Just off the coast of the Gulf Islands National Seashore lies Cat Island, an isolated, T-shaped sliver of sand with a remarkable past. A coveted hiding place for Jean Lafitte's pirate treasure in the late eighteenth century and illegal booze during Prohibition, Cat Island also witnessed the first shots of the Battle of New Orleans, an encampment for Seminoles during the Trail of Tears and the first lighthouses on the Mississippi coast. As a child, author John Cuevas learned that his family had owned and lived on the island for three generations beginning with his ancestor, Juan de Cuevas, referred to as "The King of Cat Island," who received it by way of a Spanish land grant. In this engaging work, Cuevas chronicles the historic events that occurred on the island's shores and offers a tribute to the legacy of one of the Gulf Coast's pioneer families.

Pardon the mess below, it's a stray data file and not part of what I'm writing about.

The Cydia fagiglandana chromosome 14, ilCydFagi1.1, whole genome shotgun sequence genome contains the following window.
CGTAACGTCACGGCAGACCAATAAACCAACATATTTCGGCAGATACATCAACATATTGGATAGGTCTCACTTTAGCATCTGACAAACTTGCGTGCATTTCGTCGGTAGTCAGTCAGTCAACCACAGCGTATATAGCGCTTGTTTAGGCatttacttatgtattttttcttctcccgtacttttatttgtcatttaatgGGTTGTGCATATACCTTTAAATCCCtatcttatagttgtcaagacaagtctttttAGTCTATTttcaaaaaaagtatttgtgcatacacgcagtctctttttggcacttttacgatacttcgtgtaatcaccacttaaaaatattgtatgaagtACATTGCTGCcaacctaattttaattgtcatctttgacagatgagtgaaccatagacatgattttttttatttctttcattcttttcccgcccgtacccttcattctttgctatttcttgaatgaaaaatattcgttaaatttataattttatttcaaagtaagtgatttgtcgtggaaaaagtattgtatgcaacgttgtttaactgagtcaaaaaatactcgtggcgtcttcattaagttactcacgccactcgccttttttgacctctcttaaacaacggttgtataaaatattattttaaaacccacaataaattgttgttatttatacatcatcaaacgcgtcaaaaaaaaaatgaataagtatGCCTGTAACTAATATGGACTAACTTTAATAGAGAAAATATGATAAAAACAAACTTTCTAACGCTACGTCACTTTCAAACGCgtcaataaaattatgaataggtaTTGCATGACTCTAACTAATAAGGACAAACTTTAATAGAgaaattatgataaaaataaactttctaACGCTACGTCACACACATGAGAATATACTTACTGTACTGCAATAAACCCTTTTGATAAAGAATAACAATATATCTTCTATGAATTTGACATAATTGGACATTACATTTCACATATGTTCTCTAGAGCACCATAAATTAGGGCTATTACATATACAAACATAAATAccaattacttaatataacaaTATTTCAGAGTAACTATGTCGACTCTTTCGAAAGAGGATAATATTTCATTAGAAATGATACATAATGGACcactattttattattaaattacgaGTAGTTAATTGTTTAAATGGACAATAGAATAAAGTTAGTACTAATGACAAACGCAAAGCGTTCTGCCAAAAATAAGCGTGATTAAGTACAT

About the Author
A retired advertising executive, John Cuevas has been researching and writing about his family's connection to Cat Island since the 1950s and has published several articles on the subject.